Think you’re fairly healthy and lead a moderately healthy lifestyle? Weekend warriors beware! Even if you hit the gym or soccer field a couple of times a week, prolonged sedentary duration throughout the day (i.e. sitting at your desk) increases your risk of lifestyle chronic diseases. It’s time to wage war against a sedentary lifestyle and physical inactivity.

The Risks of a Sedentary Lifestyle

The ills of sedentary behaviours can sneak up on you. From being desk-bound for hours, to watching TV serials on your couch at the end of the day, it isn’t hard to become comfortably lazy and sit all day.

Effects of Prolonged Sitting

Based on studies conducted, prolonged sitting will lead to poor long-term mortality outcomes, including higher risk of cardiovascular diseases and higher risk of all-cause mortality.

That spreading bottom is but just one result of excessive sitting. Even if you exercise generally but sit for long periods of time, you still face only slightly lower health risks. Kids, too, are not immune! Here’s great news: it doesn’t take much at all to counter the problem.

Kickstart Your Active Lifestyle

Just standing up helps you burn twice as many calories as sitting and moving around can help to boost your cardio-metabolic health.

Take a five-minute walk every hour and you’ll actually expend more calories than sitting down.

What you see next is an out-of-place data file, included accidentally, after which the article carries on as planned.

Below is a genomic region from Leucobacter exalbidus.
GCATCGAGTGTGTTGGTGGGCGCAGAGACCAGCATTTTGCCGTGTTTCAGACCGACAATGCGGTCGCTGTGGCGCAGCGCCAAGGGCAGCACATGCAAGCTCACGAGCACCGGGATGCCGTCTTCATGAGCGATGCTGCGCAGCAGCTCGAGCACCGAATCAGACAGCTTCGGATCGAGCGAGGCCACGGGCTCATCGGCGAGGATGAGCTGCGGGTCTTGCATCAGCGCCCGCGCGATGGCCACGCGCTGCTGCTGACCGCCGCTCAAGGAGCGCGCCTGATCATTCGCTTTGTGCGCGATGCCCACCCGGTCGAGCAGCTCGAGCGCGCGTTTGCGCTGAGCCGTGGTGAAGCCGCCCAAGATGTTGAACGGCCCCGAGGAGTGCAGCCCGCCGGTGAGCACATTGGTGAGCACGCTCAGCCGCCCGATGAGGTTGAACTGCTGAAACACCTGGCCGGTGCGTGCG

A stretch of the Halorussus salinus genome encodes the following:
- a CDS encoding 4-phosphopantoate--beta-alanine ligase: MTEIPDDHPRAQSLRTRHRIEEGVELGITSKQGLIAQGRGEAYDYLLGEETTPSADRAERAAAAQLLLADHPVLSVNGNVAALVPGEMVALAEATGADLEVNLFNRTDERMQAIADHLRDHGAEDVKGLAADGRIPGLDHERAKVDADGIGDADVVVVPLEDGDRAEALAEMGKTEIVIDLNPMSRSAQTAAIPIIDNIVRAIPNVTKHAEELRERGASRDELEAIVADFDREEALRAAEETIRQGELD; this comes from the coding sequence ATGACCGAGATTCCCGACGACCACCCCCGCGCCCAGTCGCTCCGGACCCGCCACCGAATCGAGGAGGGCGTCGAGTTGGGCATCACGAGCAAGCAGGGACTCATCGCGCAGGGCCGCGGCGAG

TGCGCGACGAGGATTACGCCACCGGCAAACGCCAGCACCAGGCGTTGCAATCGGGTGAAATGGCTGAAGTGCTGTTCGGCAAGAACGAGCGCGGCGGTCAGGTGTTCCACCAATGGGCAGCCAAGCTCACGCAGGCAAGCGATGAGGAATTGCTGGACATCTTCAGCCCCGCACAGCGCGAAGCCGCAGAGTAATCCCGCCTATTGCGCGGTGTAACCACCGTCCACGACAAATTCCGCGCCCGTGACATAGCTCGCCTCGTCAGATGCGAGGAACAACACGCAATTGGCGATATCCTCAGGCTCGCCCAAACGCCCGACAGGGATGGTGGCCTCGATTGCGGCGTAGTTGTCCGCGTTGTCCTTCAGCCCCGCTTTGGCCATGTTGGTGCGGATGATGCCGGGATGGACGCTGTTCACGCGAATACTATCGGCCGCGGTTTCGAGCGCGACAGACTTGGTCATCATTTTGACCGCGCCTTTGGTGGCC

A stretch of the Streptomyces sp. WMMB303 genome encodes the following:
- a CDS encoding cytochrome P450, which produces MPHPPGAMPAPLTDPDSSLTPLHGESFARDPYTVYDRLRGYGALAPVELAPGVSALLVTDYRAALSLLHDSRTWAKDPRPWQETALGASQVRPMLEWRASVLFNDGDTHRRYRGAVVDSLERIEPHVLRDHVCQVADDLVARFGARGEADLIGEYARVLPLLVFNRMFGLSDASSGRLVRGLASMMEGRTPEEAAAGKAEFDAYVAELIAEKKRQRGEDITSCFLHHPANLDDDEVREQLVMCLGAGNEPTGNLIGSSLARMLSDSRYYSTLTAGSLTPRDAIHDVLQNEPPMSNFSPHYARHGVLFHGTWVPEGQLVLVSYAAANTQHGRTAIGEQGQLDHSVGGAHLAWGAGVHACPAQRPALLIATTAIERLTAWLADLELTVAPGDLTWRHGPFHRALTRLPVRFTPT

Take a short walk when you get your coffee to sneak in more physical activity.

In fact, with frequent walking breaks, you lower the risks associated with being overweight, and your body copes better with glucose control—important for those with diabetes. Regular exercise can also reduce your blood pressure which is commonly associated with hypertension, and you will be half as likely to suffer from depression as compared to a non-walker.3

Stay on The Move Throughout Your Day

Hitting your daily step count is actually less daunting than it sounds.

Clocking 10,000 steps a day is actually less daunting than it sounds

The emphasis is on staying on the move, so you don’t actually have to go out of your way to exercise. Need to talk to your colleagues? Visit them instead of picking up the phone (and use the stairs instead of the lift!). Got a snack attack? Keep your drinks and munchies at the pantry instead of at your table (you’ll also score points with the boss for keeping your workstation clean). Brain drain? Try pacing to get the ideas flowing.

Of course, nobody’s saying you have to exercise during your lunch break, but why not head out and walk to the food court? And if you have an extra fifteen minutes, that’s all the reason you need to shop, shop, shop.

The trick to regular physical activity is to sneak in as much as you can throughout the day.

In the morning, you could walk the kids to school, and at the end of the day, try walking back from the train station, or getting off the bus a couple of stops early. In the cool of the evening, an extra turn around the neighbourhood park on the way home will take off some of the day’s stress, and you’ll get home in a better mood, too.